Whose side is it, anyway?

With all the talk about sexual harassment in the news, it’s only natural that HR folks would start talking about what went wrong at companies that are being rocked to their foundations. Where was HR? Why didn’t they step in and do their job? I’ve been following a twitter conversation among colleagues who I respect, and among other things they’ve been touching on the age old question: who’s side is HR on? Whose side should they be on? Protecting the organization or the individual?

I’ve mentioned before that I came to HR from an operations background, so it can be easy for me to think in terms HR’s role as supporting the company’s interest. On the other hand, the longer I’m in HR, the more I see how much influence I have to make life better for individual employees. And pondering this seeming dichotomy, I’m struck by the meaningless of it. Shouldn’t HR’s goal be to find the win for everyone? If I support the organization, I’ll support policies that make for an engaged workforce because engagement leads to productivity and the company wins. If I support the employees, I’ll support policies in the employees best interest. And guess what? That will still lead to high levels of engagement and productivity. Either way, when the employees win the company wins, and when the company wins the employees win. All ships rise together.

When it comes to sensitive topics like sexual harassment, some people might see supporting the company over the individual as sweeping the harassment under the rug or pushing the employee out. That view is short-sighted at best. The more you sweep under the rug, the more that rug starts looking lumpy, and people start to trip up on all that hidden dirt. You leave your organization open to litigation and loss of branding that can be impossible to recover from. Not only that, but that dirt becomes the elephant in the room that everyone knows about but doesn’t acknowledge. It hurts engagement and productivity. Even if you can get past the part about wronging the harassed employee, you are still not supporting the organization.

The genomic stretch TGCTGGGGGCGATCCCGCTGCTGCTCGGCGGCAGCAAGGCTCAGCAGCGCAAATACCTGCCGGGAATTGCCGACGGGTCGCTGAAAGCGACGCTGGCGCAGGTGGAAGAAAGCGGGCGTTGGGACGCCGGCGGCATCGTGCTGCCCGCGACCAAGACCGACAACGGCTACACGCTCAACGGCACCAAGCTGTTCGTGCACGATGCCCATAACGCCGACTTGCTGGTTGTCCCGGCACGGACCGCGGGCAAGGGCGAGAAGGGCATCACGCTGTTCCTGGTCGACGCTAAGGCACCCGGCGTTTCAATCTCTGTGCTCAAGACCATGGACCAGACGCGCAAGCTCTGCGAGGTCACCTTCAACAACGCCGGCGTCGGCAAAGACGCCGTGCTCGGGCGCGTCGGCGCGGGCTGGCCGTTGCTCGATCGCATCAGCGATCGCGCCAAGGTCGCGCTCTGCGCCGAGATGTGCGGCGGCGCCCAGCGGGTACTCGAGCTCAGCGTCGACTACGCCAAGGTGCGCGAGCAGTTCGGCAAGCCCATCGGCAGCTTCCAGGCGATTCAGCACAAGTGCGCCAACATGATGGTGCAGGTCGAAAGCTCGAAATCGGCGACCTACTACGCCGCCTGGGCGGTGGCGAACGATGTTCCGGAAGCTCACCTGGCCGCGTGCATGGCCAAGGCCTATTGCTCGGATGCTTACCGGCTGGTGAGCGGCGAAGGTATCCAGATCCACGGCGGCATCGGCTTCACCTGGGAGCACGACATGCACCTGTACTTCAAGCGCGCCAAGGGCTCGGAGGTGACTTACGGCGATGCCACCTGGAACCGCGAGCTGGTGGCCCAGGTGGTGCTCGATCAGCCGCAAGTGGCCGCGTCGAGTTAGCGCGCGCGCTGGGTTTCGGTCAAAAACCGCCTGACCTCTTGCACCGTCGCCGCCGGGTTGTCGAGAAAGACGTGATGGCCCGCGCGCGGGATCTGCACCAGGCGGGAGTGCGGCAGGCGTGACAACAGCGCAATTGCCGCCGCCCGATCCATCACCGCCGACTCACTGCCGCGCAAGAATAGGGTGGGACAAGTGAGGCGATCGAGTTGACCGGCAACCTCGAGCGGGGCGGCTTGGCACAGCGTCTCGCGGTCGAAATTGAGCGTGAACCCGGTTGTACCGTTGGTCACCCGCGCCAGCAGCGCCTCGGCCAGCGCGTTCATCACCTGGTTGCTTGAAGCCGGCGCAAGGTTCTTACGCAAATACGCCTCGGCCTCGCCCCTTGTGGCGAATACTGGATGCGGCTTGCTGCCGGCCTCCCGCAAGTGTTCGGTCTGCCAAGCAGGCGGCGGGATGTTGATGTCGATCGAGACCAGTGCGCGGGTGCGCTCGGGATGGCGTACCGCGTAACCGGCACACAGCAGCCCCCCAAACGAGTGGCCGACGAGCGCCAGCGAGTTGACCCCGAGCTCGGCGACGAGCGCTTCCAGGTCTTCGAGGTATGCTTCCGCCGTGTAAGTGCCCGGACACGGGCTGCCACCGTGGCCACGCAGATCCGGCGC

When you take reports of harassment seriously and investigate appropriately even when the accused is at the top of the organization, you do right by the victim, but you also do right by the company. You protect the company from litigation and negative publicity (because we’ve all seen – the publicity of ignoring accusations is much worse than the publicity of dealing with them), and you prove to your employees that the place they work is a company that does the right thing even when it’s hard. They will trust you when other hard things come up, knowing that you operate aboveboard.

In the end, I can’t choose a side. To do right by the company I have to do right by the employee. When I do right by the employee, I’m doing right be the company at the same time. I had a boss once whose motto was ‘doing the right thing is always the right thing to do’, and all of his business decisions followed this axiom. I’ve come to realize that in HR, doing the right thing is not always easy, but it’s always right.

One thought on “Whose side is it, anyway?

  1. It’s hard to know where to draw the line. In the NYC Dept. of Education, if one employee has a vacation photo on their desk, showing a person in a bathing suit, and another person finds the partial nudity offensive, that’s considered harassment.

    Like

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